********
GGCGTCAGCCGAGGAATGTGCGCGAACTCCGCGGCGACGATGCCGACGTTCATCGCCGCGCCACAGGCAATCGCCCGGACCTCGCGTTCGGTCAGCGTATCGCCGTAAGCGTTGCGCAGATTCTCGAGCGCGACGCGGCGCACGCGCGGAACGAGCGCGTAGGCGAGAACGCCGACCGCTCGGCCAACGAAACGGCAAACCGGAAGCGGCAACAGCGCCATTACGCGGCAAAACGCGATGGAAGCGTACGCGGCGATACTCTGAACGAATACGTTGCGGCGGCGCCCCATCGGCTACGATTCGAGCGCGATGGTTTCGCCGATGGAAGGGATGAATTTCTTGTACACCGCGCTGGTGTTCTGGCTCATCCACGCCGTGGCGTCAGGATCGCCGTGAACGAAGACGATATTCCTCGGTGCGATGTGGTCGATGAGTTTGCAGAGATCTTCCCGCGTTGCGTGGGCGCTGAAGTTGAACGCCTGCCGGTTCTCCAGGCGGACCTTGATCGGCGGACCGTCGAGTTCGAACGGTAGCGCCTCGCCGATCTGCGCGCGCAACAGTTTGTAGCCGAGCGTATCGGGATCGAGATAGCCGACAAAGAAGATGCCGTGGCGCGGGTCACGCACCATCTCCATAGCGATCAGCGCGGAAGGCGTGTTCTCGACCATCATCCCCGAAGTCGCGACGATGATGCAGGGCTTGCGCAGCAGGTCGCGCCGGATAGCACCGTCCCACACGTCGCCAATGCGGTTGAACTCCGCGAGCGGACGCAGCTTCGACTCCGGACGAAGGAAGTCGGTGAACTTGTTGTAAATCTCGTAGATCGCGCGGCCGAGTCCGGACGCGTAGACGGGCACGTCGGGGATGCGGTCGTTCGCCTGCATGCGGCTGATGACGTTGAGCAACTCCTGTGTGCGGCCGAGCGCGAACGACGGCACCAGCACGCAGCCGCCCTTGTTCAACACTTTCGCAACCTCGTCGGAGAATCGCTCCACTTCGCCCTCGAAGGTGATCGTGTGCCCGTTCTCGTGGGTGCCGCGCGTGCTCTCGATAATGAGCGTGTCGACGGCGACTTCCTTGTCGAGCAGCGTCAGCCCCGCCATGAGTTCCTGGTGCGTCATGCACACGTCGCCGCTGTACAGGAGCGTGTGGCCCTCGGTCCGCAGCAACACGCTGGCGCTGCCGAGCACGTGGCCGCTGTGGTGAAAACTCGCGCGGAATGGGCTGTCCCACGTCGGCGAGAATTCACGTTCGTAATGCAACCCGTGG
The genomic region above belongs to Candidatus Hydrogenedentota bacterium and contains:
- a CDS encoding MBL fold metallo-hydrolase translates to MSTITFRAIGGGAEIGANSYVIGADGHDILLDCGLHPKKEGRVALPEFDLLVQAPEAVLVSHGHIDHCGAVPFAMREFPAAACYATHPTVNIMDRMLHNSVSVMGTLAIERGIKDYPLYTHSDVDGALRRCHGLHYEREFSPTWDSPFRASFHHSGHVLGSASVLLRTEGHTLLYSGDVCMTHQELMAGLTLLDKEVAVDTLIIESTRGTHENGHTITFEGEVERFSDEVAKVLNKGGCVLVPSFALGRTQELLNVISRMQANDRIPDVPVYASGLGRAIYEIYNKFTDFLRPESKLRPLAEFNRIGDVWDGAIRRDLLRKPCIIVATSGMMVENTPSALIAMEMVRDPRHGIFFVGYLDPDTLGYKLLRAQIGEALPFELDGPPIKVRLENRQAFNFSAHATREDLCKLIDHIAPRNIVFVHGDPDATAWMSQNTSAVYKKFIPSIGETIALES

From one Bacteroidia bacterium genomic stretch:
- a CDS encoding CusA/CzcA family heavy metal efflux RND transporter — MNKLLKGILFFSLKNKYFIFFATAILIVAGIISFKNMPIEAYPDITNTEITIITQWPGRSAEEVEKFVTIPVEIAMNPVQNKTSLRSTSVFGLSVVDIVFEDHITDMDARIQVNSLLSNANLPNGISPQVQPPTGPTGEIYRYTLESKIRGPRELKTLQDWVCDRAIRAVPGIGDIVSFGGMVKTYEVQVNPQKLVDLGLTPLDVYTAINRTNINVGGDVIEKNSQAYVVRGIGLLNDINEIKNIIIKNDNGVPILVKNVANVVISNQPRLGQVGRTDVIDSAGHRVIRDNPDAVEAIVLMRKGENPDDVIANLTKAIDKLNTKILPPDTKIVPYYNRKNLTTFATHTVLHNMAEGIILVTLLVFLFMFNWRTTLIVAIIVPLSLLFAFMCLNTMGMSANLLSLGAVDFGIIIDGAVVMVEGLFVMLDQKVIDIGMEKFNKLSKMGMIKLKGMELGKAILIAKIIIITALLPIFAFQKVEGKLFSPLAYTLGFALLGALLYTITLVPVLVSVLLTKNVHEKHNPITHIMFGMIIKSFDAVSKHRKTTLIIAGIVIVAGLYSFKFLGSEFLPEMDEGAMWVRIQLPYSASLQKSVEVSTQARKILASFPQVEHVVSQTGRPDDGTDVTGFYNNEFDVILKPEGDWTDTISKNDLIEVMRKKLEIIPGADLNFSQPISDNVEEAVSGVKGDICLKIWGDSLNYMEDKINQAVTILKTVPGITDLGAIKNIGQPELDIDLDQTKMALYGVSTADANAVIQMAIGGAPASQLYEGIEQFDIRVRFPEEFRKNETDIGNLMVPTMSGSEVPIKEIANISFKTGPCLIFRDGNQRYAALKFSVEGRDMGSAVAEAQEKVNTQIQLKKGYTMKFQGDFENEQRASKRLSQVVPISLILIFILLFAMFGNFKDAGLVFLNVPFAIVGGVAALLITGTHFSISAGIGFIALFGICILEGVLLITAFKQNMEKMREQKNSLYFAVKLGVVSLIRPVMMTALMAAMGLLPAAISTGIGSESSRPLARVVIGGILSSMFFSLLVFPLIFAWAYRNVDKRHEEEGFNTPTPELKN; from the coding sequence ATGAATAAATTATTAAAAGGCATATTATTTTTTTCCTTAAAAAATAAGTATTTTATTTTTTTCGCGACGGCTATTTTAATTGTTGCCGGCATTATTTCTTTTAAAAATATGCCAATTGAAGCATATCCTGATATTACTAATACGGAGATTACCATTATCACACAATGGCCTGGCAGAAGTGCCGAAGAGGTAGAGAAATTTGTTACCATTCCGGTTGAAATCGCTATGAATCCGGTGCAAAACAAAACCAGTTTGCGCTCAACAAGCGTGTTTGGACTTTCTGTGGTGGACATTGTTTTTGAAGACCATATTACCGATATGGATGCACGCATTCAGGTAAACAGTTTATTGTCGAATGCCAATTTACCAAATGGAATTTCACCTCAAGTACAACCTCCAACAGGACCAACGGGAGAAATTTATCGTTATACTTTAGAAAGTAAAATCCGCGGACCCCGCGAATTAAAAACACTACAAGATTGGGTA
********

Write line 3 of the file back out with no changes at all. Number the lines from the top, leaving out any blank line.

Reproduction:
- a CDS encoding MBL fold metallo-hydrolase translates to MSTITFRAIGGGAEIGANSYVIGADGHDILLDCGLHPKKEGRVALPEFDLLVQAPEAVLVSHGHIDHCGAVPFAMREFPAAACYATHPTVNIMDRMLHNSVSVMGTLAIERGIKDYPLYTHSDVDGALRRCHGLHYEREFSPTWDSPFRASFHHSGHVLGSASVLLRTEGHTLLYSGDVCMTHQELMAGLTLLDKEVAVDTLIIESTRGTHENGHTITFEGEVERFSDEVAKVLNKGGCVLVPSFALGRTQELLNVISRMQANDRIPDVPVYASGLGRAIYEIYNKFTDFLRPESKLRPLAEFNRIGDVWDGAIRRDLLRKPCIIVATSGMMVENTPSALIAMEMVRDPRHGIFFVGYLDPDTLGYKLLRAQIGEALPFELDGPPIKVRLENRQAFNFSAHATREDLCKLIDHIAPRNIVFVHGDPDATAWMSQNTSAVYKKFIPSIGETIALES